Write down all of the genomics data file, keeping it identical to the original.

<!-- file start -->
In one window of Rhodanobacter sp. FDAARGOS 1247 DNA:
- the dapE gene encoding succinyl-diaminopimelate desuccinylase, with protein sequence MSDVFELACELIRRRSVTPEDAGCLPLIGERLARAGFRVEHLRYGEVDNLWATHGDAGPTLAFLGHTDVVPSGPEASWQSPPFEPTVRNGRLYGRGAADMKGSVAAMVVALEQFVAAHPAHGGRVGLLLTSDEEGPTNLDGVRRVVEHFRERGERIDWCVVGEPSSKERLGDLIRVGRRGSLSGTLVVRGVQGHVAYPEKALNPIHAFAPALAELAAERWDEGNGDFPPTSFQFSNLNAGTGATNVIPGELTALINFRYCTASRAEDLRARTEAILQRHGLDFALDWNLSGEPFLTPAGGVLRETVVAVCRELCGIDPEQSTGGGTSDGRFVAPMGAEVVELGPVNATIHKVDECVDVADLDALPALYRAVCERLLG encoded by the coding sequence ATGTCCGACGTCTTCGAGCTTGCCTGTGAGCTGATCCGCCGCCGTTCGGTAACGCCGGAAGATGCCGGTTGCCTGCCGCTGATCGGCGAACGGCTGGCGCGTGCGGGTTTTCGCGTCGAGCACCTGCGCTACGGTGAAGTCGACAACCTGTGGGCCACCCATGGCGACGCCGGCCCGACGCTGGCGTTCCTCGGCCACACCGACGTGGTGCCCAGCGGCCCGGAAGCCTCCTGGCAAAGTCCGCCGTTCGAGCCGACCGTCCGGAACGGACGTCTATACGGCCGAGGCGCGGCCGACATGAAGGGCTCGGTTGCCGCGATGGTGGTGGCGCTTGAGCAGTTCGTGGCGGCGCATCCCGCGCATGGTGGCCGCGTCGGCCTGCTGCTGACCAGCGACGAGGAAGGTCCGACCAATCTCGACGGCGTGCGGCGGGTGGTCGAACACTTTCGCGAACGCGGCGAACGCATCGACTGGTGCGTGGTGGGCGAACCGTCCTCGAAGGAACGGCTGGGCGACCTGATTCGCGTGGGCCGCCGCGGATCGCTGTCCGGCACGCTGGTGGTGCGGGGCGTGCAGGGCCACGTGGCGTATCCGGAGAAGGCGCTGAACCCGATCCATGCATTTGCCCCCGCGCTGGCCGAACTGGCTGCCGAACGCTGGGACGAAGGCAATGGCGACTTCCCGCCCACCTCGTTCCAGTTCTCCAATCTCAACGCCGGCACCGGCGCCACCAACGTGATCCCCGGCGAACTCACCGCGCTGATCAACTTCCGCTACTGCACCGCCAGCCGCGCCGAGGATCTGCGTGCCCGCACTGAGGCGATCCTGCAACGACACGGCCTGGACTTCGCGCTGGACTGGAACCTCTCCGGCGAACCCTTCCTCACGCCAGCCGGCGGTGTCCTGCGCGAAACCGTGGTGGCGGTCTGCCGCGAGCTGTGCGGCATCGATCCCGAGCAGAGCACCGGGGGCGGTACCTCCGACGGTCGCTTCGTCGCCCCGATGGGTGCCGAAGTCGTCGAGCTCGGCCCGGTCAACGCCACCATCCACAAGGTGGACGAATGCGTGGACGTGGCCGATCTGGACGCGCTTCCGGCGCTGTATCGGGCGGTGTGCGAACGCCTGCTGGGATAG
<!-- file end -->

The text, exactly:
In one window of Rhodanobacter sp. FDAARGOS 1247 DNA:
- the dapE gene encoding succinyl-diaminopimelate desuccinylase, with protein sequence MSDVFELACELIRRRSVTPEDAGCLPLIGERLARAGFRVEHLRYGEVDNLWATHGDAGPTLAFLGHTDVVPSGPEASWQSPPFEPTVRNGRLYGRGAADMKGSVAAMVVALEQFVAAHPAHGGRVGLLLTSDEEGPTNLDGVRRVVEHFRERGERIDWCVVGEPSSKERLGDLIRVGRRGSLSGTLVVRGVQGHVAYPEKALNPIHAFAPALAELAAERWDEGNGDFPPTSFQFSNLNAGTGATNVIPGELTALINFRYCTASRAEDLRARTEAILQRHGLDFALDWNLSGEPFLTPAGGVLRETVVAVCRELCGIDPEQSTGGGTSDGRFVAPMGAEVVELGPVNATIHKVDECVDVADLDALPALYRAVCERLLG encoded by the coding sequence ATGTCCGACGTCTTCGAGCTTGCCTGTGAGCTGATCCGCCGCCGTTCGGTAACGCCGGAAGATGCCGGTTGCCTGCCGCTGATCGGCGAACGGCTGGCGCGTGCGGGTTTTCGCGTCGAGCACCTGCGCTACGGTGAAGTCGACAACCTGTGGGCCACCCATGGCGACGCCGGCCCGACGCTGGCGTTCCTCGGCCACACCGACGTGGTGCCCAGCGGCCCGGAAGCCTCCTGGCAAAGTCCGCCGTTCGAGCCGACCGTCCGGAACGGACGTCTATACGGCCGAGGCGCGGCCGACATGAAGGGCTCGGTTGCCGCGATGGTGGTGGCGCTTGAGCAGTTCGTGGCGGCGCATCCCGCGCATGGTGGCCGCGTCGGCCTGCTGCTGACCAGCGACGAGGAAGGTCCGACCAATCTCGACGGCGTGCGGCGGGTGGTCGAACACTTTCGCGAACGCGGCGAACGCATCGACTGGTGCGTGGTGGGCGAACCGTCCTCGAAGGAACGGCTGGGCGACCTGATTCGCGTGGGCCGCCGCGGATCGCTGTCCGGCACGCTGGTGGTGCGGGGCGTGCAGGGCCACGTGGCGTATCCGGAGAAGGCGCTGAACCCGATCCATGCATTTGCCCCCGCGCTGGCCGAACTGGCTGCCGAACGCTGGGACGAAGGCAATGGCGACTTCCCGCCCACCTCGTTCCAGTTCTCCAATCTCAACGCCGGCACCGGCGCCACCAACGTGATCCCCGGCGAACTCACCGCGCTGATCAACTTCCGCTACTGCACCGCCAGCCGCGCCGAGGATCTGCGTGCCCGCACTGAGGCGATCCTGCAACGACACGGCCTGGACTTCGCGCTGGACTGGAACCTCTCCGGCGAACCCTTCCTCACGCCAGCCGGCGGTGTCCTGCGCGAAACCGTGGTGGCGGTCTGCCGCGAGCTGTGCGGCATCGATCCCGAGCAGAGCACCGGGGGCGGTACCTCCGACGGTCGCTTCGTCGCCCCGATGGGTGCCGAAGTCGTCGAGCTCGGCCCGGTCAACGCCACCATCCACAAGGTGGACGAATGCGTGGACGTGGCCGATCTGGACGCGCTTCCGGCGCTGTATCGGGCGGTGTGCGAACGCCTGCTGGGATAG